snake eyes: g.i. joe origins – marketing recap

How Paramount has sold an action prequel/reboot of the G.I. Joe franchise

snake eyes theatrical poster

The first two live-action G.I. Joe feature films, released in 2009 and 2013, were not great movies. But they performed well enough – and the innate studio desire for franchises with built-in fanbases great enough – for Paramount Pictures to keep things going with this week’s Snake Eyes: G.I. Joe Origins.

With a title that unfortunately evokes memories of X-Men Origins: Wolverine, the movie stars Henry Golding as a loner going by the moniker Snake Eyes who already has substantial fighting skills but lacks direction. When he saves the life of Thomas “Tommy” Arashikage (Andrew Koji) he’s invited to join Clan Arashikage, a secretive group of ninjas with their own agenda. Though they become as close as brothers, the two have falling out. At the same time they’re drawn into the nascent battle between G.I. Joe and Cobra, personified by Scarlett (Samara Weaving) and Baroness (Úrsula Corberó) respectively.

Originally scheduled for March 2020 but pushed multiple times due to the coronavirus pandemic, the movie arrives following a campaign that has leaned into the land-standing popularity of the title character and the affection fans still have for the man who defined much of that character’s backstory and persona.

The Posters

The first poster (by marketing agency BLT Communications), also released online as a motion poster, came out in mid-May and shows Snake Eyes, sans mask, in front of a bright neon version of the Clan Arashikage symbol.

Two posters (by marketing agency Works Adv) came out in early June, both still using the Clan Arashikage symbol. One shows a sword in front of that symbol, the other a pair of dice that have come up snake eyes

Character motion posters (by BLT) for Snake Eyes, Baroness, Scarlett, Hard Master, Blind Master, Storm Shadow, Akiko and Kenta. were released exclusively to IGN in June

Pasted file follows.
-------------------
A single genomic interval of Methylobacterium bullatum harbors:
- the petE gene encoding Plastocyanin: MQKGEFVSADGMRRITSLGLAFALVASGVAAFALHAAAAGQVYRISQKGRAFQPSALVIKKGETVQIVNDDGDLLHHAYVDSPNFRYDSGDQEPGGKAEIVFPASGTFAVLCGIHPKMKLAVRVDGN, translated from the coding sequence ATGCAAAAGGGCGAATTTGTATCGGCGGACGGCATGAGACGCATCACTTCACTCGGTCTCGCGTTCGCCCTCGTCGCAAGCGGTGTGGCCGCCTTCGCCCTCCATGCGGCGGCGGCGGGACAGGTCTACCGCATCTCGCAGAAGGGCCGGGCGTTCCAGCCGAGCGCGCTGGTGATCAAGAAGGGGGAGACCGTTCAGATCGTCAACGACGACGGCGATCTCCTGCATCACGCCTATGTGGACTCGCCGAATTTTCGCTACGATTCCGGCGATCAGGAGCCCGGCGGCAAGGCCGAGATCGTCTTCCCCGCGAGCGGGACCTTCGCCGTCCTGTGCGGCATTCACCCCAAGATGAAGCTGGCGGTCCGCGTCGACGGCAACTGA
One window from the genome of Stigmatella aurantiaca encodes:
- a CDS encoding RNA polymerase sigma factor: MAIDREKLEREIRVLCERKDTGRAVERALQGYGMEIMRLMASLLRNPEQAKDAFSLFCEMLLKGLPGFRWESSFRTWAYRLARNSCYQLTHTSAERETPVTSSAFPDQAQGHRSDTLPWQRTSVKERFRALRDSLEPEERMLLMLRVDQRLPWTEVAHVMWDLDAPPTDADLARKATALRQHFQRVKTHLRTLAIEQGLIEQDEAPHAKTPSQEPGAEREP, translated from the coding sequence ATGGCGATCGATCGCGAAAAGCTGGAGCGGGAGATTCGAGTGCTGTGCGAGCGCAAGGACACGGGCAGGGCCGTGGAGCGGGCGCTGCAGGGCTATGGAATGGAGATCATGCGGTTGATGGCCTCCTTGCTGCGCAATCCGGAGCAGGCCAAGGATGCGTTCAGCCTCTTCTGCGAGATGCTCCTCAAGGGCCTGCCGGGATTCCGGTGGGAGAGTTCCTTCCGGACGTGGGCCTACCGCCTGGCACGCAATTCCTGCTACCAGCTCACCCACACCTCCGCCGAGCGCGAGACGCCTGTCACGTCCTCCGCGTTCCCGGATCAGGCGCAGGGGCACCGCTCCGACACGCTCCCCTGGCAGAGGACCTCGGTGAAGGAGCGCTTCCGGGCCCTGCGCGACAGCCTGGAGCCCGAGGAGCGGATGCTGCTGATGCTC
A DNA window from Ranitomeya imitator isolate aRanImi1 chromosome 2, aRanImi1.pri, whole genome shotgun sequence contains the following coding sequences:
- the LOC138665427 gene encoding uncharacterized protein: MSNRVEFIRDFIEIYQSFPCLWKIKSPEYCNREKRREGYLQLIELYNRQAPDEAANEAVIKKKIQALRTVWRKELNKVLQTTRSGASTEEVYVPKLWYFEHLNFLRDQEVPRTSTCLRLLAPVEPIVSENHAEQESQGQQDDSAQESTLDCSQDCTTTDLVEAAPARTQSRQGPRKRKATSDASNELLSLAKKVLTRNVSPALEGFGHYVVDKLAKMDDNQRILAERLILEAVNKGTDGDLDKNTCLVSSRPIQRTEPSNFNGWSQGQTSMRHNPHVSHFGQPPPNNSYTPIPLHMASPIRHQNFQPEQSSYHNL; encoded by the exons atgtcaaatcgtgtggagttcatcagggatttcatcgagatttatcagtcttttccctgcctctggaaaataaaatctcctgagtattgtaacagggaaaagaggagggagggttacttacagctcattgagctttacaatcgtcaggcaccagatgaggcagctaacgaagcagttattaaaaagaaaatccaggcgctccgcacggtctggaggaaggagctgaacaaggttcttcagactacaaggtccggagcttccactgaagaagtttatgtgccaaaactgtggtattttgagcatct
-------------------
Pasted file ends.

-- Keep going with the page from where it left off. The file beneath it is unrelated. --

Another poster was released in June, this one finally showing a masked Snake Eyes looking very serious against a bright Japanese downtown.

The whole cast of characters – including both masked and unmasked Snake Eyes – is seen on the theatrical poster released in early July in a design that’s similar to most other ensemble franchises, with everyone arrayed around the main character who looms over them in the background.

An IMAX exclusive poster has Snake Eyes staring at the camera with the company logo reflected in his mask’s visor. Dolby’s poster again puts Snake against the backdrop of a city street, that view coming through a window shaped like the company’s logo.

One final poster, released just last week, illustrates the dual nature of the man who is Snake Eyes, his masked and unmasked face bifurcated by his sword.

The Trailers

The first teaser trailer (17 million views on YouTube), which debuted during the “MTV Movie & TV Awards” in May, very much positions the movie as an origin story. It focuses on how The Man Who Would Be Snake Eyes is seeking purpose in his life and so joins a ninja clan devoted to maintaining peace and justice in the world. There are glimpses of his training as well as supporting characters like Storm Shadow, Scarlett and The Baroness, but the short running time means this is a teaser first and foremost, not offering many details.

Another trailer (3.7 million views on YouTube) came out in mid-June, starting off by establishing how Snake Eyes and Storm Shadow were once friends. Their falling out isn’t shown, but we do see how Snake becomes involved with the Joes and their fight against Cobra.

One last trailer (2.5 million views on YouTube) came out just days ago. It hits many of the same notes but focuses a bit more on Snake Eyes attempting to outrun his past. Also, it ends with Tommy fully embracing his new persona as Storm Shadow, which is a nice touch.

Online and Social

Not much on the official website, which is mainly about selling tickets to local theater showings, just a basic synopsis and a few videos.

Advertising, Publicity and Promotions

A brief video in January 2020 marked the beginning of production in Japan, showing the cast and key members of the crew assembled to start getting things going.

Back in February of last year Golding offered a first look at the title character via his personal Instagram.

Unsurprisingly, in August of last year Paramount delayed the film’s release a full year because of the coronavirus pandemic.

Around that time Golding made an appearance during the virtual Hasbro Pulse Con event, talking about the movie.

Golding talked briefly about the movie at the end of 2020 while promoting other projects, including showing off some footage of him training on “The Tonight Show” in November.